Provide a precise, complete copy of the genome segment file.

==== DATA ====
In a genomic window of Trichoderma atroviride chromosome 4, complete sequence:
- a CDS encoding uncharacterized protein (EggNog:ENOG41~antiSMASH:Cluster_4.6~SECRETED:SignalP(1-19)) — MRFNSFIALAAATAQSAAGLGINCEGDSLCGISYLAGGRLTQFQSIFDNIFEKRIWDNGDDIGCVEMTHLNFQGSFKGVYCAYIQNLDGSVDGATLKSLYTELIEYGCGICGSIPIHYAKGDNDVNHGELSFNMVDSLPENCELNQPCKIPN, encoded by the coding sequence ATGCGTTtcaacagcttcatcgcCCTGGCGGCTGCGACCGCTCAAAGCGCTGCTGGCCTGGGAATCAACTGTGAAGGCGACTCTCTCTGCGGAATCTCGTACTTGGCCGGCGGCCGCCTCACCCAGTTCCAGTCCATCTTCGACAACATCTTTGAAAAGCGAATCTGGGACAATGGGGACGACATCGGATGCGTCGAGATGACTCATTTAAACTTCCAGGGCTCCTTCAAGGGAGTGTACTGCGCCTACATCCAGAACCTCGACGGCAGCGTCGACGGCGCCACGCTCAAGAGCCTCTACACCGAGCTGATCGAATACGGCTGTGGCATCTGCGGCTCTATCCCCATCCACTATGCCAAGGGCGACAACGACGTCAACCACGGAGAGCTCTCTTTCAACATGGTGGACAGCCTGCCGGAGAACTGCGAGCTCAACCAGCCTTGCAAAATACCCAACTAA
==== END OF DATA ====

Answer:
In a genomic window of Trichoderma atroviride chromosome 4, complete sequence:
- a CDS encoding uncharacterized protein (EggNog:ENOG41~antiSMASH:Cluster_4.6~SECRETED:SignalP(1-19)) — MRFNSFIALAAATAQSAAGLGINCEGDSLCGISYLAGGRLTQFQSIFDNIFEKRIWDNGDDIGCVEMTHLNFQGSFKGVYCAYIQNLDGSVDGATLKSLYTELIEYGCGICGSIPIHYAKGDNDVNHGELSFNMVDSLPENCELNQPCKIPN, encoded by the coding sequence ATGCGTTtcaacagcttcatcgcCCTGGCGGCTGCGACCGCTCAAAGCGCTGCTGGCCTGGGAATCAACTGTGAAGGCGACTCTCTCTGCGGAATCTCGTACTTGGCCGGCGGCCGCCTCACCCAGTTCCAGTCCATCTTCGACAACATCTTTGAAAAGCGAATCTGGGACAATGGGGACGACATCGGATGCGTCGAGATGACTCATTTAAACTTCCAGGGCTCCTTCAAGGGAGTGTACTGCGCCTACATCCAGAACCTCGACGGCAGCGTCGACGGCGCCACGCTCAAGAGCCTCTACACCGAGCTGATCGAATACGGCTGTGGCATCTGCGGCTCTATCCCCATCCACTATGCCAAGGGCGACAACGACGTCAACCACGGAGAGCTCTCTTTCAACATGGTGGACAGCCTGCCGGAGAACTGCGAGCTCAACCAGCCTTGCAAAATACCCAACTAA